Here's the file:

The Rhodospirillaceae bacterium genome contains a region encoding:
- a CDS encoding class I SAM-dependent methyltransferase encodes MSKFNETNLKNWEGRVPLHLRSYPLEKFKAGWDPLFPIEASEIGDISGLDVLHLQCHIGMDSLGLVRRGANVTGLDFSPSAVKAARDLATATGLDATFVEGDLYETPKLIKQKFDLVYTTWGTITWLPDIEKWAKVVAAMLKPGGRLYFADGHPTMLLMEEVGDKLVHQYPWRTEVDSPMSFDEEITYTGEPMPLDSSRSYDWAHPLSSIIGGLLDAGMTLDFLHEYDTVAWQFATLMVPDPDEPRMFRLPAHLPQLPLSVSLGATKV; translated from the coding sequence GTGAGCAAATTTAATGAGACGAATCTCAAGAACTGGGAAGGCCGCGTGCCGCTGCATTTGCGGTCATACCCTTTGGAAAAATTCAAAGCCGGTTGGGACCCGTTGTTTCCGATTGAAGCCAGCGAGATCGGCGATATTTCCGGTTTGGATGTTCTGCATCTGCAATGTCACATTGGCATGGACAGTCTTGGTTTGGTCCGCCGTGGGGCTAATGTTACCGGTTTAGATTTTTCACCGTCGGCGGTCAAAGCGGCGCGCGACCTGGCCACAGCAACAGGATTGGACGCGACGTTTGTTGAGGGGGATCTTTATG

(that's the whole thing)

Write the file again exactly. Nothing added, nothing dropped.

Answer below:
The Rhodospirillaceae bacterium genome contains a region encoding:
- a CDS encoding class I SAM-dependent methyltransferase encodes MSKFNETNLKNWEGRVPLHLRSYPLEKFKAGWDPLFPIEASEIGDISGLDVLHLQCHIGMDSLGLVRRGANVTGLDFSPSAVKAARDLATATGLDATFVEGDLYETPKLIKQKFDLVYTTWGTITWLPDIEKWAKVVAAMLKPGGRLYFADGHPTMLLMEEVGDKLVHQYPWRTEVDSPMSFDEEITYTGEPMPLDSSRSYDWAHPLSSIIGGLLDAGMTLDFLHEYDTVAWQFATLMVPDPDEPRMFRLPAHLPQLPLSVSLGATKV; translated from the coding sequence GTGAGCAAATTTAATGAGACGAATCTCAAGAACTGGGAAGGCCGCGTGCCGCTGCATTTGCGGTCATACCCTTTGGAAAAATTCAAAGCCGGTTGGGACCCGTTGTTTCCGATTGAAGCCAGCGAGATCGGCGATATTTCCGGTTTGGATGTTCTGCATCTGCAATGTCACATTGGCATGGACAGTCTTGGTTTGGTCCGCCGTGGGGCTAATGTTACCGGTTTAGATTTTTCACCGTCGGCGGTCAAAGCGGCGCGCGACCTGGCCACAGCAACAGGATTGGACGCGACGTTTGTTGAGGGGGATCTTTATG